A powerful earthquake struck near the South Pacific nation of Papua New Guinea on Monday.
The magnitude-7.7 earthquake struck at a depth of 40 miles, about 30 miles southeast of the town of Kokopo in northeastern Papua New Guinea, according to the U.S. Geological Survey.
The Pacific Tsunami Warning Center, which issued a tsunami warning after the earthquake, lifted the warning within hours.
Officials in the capital, Port Moresby, were working to contact their counterparts in the outer provinces, but there had been no reports of damage or injuries within an hour of the quake rattling the country, said Martin Mose, acting director for Papua New Guinea's National Disaster Center. No one had reported seeing any tsunami waves, he added.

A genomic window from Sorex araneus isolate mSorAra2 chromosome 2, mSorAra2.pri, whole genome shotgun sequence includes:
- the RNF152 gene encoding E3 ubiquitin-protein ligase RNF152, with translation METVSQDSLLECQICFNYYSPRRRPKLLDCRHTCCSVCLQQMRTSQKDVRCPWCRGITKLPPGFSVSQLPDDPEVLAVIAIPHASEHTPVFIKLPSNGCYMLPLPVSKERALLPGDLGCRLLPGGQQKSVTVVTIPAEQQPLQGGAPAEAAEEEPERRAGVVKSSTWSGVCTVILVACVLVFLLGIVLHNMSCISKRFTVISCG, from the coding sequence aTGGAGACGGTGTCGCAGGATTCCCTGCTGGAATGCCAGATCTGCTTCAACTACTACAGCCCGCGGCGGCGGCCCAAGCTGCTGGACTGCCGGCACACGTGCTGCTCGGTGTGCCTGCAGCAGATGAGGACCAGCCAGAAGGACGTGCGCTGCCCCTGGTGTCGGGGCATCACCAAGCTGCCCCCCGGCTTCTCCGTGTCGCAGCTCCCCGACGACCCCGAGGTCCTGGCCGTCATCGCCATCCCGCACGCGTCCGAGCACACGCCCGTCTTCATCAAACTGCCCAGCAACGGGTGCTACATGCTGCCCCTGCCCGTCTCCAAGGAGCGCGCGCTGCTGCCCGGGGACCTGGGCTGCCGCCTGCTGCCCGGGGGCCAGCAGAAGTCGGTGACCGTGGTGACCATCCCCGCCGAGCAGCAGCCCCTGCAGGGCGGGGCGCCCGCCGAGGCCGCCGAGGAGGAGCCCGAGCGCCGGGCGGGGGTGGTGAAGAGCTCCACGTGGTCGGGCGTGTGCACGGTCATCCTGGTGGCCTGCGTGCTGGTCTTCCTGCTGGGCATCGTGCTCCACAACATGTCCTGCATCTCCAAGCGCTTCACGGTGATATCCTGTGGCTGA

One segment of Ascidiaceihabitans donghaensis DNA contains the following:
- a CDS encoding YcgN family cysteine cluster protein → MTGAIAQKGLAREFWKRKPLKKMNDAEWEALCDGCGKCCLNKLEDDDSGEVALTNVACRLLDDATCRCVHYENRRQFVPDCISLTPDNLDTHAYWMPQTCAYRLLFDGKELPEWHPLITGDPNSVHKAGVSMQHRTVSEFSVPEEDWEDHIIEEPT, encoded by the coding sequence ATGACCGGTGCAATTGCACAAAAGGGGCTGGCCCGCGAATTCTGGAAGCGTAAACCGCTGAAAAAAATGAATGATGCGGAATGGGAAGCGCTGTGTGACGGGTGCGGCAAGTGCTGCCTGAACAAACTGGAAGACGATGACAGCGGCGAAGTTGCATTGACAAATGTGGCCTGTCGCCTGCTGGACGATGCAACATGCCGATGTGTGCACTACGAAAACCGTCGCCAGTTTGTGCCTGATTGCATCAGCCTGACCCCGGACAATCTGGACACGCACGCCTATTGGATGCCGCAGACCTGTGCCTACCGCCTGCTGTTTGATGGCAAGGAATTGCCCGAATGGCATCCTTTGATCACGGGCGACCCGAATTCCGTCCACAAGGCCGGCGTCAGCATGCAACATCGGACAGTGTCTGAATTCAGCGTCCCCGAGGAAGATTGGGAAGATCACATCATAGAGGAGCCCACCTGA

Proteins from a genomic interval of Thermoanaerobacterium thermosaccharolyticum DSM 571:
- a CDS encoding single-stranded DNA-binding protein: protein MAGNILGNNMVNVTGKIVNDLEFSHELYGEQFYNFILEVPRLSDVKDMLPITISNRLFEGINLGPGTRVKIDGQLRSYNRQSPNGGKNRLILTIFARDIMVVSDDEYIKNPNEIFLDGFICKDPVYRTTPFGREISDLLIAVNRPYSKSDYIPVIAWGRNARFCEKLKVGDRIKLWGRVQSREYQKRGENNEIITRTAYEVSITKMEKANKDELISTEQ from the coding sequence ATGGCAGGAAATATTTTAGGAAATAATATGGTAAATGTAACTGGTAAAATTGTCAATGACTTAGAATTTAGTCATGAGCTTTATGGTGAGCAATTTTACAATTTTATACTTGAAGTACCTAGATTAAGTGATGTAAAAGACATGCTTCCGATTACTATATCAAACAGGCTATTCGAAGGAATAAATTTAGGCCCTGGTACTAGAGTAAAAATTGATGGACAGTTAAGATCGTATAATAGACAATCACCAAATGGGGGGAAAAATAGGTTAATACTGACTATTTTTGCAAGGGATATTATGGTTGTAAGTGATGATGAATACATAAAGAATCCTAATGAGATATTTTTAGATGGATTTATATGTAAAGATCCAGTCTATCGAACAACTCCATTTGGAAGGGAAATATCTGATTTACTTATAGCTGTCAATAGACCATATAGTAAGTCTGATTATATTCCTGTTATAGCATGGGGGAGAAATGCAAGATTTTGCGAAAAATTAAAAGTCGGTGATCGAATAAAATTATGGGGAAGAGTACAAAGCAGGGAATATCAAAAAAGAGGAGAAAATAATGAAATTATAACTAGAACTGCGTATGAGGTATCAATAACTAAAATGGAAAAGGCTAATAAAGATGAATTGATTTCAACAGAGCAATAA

"The situation seems to be under control at this stage," he said.
The quake caused strong shaking and knocked items off shelves in Kokopo, but had not prompted any immediate reports of damage, said Chris McKee, assistant director of the Geophysical Observatory in Port Moresby. A few people in the capital reported feeling the quake as well, he said.
Papua New Guinea is located within the so-called Ring of Fire, an area in the Pacific Ocean basin where there are volcanic eruptions and frequent earthquakes.
The North and South Bismarck plates, the Manus Plate and the Woodlark Plate and the Solomon Sea Plate surround Papua New Guinea, according to the USGS.
There was a magnitude 6.9 earthquake in the same area in November and magnitude 7.3 earthquake struck off Bougainville Island in April.
Kokopo is the capital of East New Britain. The capital was moved from Rabaul after it was destroyed in 1994 by an eruption of the active Mount Tavurvur.
Al Jazeera with wire services